“Do one thing and do it well.”  I’ve heard this aphorism over and over again throughout my life, and there’s a certain common sense simplicity to it that I find appealing.  Whenever life gets complicated and I feel like I’m being pulled in too many directions at once, I really wish I could pick just one thing to do—I wish I could be permitted to focus all my time and energy on just one thing, without any distractions, so that I could have a chance to do that one thing exceptionally well.

Last month, I participated in the A to Z Challenge.  For anyone who doesn’t know, the A to Z Challenge is a month-long blogging event.  Participants post twenty-six blog posts, one for each successive letter of the alphabet.  All of my posts were about humanity’s future in outer space, or perhaps I should say humanity’s potential future in outer space.  Our species has so much potential!  But I do realize there’s no guarantee that we’ll live up to our potential, though.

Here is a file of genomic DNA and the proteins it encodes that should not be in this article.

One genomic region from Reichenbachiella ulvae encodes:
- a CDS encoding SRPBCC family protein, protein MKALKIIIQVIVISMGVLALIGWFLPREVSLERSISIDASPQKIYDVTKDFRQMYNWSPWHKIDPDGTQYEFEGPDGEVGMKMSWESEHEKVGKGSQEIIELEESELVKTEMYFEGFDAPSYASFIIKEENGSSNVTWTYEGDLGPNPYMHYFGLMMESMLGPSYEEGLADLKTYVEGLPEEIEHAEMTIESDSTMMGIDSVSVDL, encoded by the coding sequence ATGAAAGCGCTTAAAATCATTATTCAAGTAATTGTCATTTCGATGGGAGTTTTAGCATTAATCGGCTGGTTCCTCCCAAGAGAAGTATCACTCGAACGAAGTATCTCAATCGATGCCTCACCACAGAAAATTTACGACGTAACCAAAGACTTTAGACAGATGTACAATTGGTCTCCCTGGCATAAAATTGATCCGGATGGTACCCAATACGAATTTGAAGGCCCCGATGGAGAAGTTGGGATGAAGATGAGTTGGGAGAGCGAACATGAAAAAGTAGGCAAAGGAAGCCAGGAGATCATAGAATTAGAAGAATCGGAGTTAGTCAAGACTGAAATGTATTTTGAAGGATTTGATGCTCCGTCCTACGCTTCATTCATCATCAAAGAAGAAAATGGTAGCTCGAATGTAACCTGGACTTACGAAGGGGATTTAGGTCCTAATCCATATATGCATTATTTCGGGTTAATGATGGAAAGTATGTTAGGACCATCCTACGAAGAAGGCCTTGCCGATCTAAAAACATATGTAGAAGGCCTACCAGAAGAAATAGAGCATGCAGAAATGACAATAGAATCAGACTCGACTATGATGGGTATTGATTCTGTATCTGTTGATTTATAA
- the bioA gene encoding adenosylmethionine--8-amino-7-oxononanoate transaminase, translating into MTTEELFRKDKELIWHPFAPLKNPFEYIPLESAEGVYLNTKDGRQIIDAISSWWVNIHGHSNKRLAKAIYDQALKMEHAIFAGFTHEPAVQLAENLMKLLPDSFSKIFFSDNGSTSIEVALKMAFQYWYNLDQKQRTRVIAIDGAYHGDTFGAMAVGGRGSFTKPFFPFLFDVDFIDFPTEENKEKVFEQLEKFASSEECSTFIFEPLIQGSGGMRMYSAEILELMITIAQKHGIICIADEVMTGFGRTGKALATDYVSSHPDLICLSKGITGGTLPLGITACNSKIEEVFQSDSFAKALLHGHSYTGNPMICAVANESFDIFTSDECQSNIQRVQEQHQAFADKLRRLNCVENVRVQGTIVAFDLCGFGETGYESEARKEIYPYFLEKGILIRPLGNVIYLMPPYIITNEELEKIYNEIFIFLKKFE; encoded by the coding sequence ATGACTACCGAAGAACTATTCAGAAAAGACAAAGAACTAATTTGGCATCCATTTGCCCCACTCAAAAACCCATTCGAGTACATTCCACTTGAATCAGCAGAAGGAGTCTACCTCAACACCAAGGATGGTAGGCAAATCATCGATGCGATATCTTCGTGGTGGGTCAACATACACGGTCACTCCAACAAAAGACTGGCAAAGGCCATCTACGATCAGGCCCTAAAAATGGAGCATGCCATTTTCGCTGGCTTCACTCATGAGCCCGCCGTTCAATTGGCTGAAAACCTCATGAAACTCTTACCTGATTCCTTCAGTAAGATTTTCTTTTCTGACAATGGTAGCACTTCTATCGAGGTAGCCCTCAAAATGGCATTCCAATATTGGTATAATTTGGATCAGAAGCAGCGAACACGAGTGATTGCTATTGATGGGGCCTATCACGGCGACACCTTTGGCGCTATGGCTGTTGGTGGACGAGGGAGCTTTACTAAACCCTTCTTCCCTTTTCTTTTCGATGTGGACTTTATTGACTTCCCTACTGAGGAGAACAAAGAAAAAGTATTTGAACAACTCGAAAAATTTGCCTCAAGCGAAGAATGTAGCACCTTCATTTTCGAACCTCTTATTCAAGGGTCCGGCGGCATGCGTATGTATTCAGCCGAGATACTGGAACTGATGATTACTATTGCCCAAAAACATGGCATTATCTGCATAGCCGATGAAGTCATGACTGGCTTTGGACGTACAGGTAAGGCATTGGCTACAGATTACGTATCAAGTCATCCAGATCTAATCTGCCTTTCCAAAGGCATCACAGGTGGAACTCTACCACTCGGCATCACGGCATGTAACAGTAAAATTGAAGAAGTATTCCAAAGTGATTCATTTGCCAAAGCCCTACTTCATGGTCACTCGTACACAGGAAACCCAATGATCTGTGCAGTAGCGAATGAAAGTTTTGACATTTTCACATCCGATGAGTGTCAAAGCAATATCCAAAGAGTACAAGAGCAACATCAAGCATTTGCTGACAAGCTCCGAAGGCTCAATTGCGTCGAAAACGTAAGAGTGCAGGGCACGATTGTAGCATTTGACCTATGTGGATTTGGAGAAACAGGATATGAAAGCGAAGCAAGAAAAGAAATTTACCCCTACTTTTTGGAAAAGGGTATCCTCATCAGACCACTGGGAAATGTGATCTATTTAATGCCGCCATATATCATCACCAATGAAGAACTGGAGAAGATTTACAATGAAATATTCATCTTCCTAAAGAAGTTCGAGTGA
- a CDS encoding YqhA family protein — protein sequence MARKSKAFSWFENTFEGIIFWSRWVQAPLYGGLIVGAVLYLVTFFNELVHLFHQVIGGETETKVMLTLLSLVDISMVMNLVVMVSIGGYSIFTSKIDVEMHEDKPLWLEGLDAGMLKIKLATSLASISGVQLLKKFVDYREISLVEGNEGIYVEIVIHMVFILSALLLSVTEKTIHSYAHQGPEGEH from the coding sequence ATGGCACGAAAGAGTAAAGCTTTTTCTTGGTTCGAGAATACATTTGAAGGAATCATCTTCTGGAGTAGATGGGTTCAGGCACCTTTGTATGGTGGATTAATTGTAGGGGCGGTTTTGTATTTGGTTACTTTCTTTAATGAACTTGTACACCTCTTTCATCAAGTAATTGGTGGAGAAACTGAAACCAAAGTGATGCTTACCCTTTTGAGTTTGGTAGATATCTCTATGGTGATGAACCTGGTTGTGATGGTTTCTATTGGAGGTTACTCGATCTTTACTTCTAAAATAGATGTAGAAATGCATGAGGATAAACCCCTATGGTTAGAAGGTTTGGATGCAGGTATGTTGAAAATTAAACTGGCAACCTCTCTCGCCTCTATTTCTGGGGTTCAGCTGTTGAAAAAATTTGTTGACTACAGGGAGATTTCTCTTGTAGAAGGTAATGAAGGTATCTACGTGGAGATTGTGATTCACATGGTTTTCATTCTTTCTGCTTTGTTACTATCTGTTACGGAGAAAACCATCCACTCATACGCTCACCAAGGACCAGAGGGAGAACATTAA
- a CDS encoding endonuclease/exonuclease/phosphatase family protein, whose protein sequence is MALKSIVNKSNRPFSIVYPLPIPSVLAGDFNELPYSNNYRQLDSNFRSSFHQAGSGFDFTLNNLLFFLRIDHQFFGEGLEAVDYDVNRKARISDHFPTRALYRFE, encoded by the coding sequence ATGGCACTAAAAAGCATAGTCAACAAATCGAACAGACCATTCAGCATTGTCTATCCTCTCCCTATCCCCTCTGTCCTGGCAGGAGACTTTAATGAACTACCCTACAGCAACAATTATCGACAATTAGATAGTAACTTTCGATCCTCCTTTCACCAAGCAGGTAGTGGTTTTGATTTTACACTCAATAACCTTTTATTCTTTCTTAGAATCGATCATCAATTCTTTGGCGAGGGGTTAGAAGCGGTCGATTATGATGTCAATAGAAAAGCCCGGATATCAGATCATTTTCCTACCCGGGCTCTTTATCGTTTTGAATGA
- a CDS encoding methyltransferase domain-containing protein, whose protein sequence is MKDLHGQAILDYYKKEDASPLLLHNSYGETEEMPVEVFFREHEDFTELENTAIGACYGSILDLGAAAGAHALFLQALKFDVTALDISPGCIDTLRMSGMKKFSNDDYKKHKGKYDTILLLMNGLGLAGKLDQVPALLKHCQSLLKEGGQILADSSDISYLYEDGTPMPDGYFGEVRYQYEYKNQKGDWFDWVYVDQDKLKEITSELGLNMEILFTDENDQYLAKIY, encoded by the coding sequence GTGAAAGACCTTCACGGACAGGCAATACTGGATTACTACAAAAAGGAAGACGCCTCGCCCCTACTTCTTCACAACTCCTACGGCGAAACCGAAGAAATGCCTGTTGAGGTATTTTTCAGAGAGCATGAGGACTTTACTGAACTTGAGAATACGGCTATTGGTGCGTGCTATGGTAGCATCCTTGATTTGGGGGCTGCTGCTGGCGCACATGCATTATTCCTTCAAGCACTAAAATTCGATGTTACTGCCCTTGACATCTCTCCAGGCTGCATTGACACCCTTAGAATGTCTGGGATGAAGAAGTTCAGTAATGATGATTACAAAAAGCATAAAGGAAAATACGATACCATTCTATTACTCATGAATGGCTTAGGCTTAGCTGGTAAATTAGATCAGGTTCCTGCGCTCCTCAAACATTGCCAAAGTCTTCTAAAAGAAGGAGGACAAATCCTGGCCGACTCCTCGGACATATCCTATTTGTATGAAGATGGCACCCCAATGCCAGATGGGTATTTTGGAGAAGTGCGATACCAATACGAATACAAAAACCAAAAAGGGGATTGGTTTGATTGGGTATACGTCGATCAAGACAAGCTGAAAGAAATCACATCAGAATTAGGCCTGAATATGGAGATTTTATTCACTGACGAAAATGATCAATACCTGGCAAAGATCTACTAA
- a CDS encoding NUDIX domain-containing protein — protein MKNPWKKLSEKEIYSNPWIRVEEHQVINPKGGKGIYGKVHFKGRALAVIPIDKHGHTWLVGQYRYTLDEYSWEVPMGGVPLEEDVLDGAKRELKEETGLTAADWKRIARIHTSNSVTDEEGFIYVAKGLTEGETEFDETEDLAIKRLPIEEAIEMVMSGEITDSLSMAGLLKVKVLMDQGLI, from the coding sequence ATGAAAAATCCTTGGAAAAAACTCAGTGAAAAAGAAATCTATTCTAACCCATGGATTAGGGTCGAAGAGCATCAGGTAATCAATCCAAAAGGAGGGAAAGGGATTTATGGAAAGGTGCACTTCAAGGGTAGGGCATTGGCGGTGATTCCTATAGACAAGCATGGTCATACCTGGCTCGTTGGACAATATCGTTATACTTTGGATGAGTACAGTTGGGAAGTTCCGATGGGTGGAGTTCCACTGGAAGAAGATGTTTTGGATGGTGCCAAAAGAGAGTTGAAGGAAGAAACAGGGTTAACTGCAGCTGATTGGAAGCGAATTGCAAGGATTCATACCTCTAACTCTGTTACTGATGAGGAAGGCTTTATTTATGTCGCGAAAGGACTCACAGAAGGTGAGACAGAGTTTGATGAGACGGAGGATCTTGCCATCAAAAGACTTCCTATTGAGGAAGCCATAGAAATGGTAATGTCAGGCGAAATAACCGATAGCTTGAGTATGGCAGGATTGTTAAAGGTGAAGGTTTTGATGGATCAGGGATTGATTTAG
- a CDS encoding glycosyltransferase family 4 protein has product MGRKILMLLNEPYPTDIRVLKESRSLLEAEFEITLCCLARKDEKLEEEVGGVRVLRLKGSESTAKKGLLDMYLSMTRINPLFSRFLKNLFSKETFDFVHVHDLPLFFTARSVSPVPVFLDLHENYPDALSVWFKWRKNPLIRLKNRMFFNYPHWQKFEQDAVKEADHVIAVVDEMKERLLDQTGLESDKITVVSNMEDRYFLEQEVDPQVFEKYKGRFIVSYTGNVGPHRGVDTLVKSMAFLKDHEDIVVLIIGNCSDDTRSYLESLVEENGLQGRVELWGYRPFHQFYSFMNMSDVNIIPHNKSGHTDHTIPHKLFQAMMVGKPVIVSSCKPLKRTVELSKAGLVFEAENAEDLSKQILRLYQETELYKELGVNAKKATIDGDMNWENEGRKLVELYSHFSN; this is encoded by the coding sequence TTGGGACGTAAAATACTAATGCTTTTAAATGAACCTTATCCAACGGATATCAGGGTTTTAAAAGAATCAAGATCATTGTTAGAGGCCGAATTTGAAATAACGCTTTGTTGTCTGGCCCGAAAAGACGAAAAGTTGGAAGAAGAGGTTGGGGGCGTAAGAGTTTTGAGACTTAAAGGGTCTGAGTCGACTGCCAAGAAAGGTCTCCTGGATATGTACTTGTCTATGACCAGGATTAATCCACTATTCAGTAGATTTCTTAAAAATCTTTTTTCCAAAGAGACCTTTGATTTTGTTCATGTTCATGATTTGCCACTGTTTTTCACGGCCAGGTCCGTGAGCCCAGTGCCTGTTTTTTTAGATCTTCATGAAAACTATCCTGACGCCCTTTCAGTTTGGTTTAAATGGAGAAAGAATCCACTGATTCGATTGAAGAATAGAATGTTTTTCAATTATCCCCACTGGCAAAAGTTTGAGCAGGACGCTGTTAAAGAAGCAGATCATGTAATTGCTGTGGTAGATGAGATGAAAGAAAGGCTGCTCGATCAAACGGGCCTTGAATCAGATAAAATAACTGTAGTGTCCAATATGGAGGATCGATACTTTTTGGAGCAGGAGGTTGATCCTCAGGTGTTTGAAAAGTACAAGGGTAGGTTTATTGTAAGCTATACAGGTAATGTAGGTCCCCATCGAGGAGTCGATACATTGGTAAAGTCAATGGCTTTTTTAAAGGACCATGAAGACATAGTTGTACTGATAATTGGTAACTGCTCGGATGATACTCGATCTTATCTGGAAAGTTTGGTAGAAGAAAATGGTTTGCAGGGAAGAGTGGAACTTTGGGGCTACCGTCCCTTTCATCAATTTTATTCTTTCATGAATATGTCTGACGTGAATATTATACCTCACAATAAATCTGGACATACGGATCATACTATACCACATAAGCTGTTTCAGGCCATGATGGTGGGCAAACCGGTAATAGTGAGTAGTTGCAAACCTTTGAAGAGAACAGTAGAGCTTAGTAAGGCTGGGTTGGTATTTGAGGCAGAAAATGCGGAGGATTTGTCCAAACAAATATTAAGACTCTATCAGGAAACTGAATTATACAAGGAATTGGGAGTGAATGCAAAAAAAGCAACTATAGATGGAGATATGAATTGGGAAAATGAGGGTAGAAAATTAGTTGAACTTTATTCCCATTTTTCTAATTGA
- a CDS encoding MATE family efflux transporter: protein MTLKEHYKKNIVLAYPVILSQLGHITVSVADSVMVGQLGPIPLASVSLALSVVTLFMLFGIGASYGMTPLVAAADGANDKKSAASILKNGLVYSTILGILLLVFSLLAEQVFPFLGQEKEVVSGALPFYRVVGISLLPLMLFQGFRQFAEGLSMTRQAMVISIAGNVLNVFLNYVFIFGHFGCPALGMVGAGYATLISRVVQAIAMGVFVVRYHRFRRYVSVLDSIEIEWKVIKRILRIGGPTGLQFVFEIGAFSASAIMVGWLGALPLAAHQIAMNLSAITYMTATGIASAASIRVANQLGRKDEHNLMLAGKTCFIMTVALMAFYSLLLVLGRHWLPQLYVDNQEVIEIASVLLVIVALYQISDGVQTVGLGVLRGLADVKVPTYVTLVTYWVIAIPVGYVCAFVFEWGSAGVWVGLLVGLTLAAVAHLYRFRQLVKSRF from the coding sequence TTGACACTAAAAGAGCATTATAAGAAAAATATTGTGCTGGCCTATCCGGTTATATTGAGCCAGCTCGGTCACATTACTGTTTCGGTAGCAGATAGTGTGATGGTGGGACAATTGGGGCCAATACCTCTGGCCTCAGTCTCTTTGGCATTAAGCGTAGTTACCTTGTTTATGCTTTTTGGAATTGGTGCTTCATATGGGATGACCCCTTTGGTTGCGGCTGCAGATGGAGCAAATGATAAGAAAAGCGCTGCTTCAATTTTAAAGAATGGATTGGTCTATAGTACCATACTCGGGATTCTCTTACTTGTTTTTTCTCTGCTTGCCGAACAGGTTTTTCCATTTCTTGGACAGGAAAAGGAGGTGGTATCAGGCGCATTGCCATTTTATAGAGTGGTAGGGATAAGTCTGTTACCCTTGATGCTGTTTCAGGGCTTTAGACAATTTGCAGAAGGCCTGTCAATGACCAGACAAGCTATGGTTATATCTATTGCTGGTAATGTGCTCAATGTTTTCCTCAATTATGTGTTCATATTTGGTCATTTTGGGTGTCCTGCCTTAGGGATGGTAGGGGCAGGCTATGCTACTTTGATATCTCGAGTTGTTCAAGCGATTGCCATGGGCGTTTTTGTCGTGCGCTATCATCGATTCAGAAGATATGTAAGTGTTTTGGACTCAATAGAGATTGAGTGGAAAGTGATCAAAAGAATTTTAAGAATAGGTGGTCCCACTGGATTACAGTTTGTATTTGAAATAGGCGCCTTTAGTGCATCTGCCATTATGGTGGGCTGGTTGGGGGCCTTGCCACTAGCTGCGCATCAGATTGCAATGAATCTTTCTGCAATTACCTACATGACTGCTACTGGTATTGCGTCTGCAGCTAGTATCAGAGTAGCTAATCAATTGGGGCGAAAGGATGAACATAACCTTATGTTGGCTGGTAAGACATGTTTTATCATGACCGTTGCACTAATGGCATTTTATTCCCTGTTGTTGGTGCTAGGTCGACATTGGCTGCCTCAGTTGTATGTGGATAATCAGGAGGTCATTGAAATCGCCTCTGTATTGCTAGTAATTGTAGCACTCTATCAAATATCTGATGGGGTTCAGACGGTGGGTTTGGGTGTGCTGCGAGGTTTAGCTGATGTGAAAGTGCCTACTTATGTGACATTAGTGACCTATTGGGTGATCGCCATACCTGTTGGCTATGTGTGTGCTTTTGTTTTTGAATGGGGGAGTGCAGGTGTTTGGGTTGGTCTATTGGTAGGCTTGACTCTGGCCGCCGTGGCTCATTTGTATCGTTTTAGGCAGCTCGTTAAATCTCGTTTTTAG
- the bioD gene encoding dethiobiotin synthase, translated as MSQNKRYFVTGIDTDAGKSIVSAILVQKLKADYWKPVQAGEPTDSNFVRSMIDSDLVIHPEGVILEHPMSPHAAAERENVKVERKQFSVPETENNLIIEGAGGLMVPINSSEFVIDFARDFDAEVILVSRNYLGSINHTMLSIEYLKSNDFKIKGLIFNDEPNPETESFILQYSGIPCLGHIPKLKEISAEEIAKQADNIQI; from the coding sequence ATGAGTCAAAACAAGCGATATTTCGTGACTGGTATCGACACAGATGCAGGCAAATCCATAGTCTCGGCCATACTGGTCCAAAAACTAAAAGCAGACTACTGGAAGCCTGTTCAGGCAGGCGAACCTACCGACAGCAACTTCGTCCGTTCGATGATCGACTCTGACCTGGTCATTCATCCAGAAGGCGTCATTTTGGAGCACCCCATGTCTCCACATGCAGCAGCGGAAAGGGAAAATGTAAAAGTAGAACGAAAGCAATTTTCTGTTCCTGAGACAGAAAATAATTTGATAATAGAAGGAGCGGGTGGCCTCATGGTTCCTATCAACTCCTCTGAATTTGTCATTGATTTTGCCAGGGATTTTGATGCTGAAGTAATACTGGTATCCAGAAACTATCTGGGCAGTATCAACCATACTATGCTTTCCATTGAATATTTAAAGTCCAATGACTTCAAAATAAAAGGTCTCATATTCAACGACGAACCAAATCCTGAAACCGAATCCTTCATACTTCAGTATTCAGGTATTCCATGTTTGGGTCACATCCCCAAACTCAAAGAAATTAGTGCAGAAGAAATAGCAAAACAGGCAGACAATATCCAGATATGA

In order to ensure my success with the challenge, I canceled any other plans I’d made in the month of April.  I used up a bunch of vacation days at my job.  I made sure I got my taxes done super early this year.  I put a few of my other creative projects on hold, temporarily.  I engineered my whole schedule so that I would able to do just this one thing: blogging.  Did I do it well?  That’s a subjective thing, of course, but I feel that I did the best I possibly could on most of my posts.  And it felt good.

However, there came a point when I started to miss working on my other creative projects.  Being able to “do one thing and do it well” feels nice, but to really thrive, I need variety in my creative life.  My muse was kind enough to hold back on new ideas during the A to Z Challenge.  Now, however, there’s a backlog of ideas that my muse would like me to work on—and I am eager to get to work on those new ideas!

“Do one thing and do it well” can be good advice, for a short time.  When life gets complicated, sometimes we need to stop and have the simplicity of doing one and only one thing for a while.  But when I think about my lifelong goals, when I think about my own future as a writer/artist/blogger, there’s a different aphorism that I’d rather live by: “Variety is the spice of life.”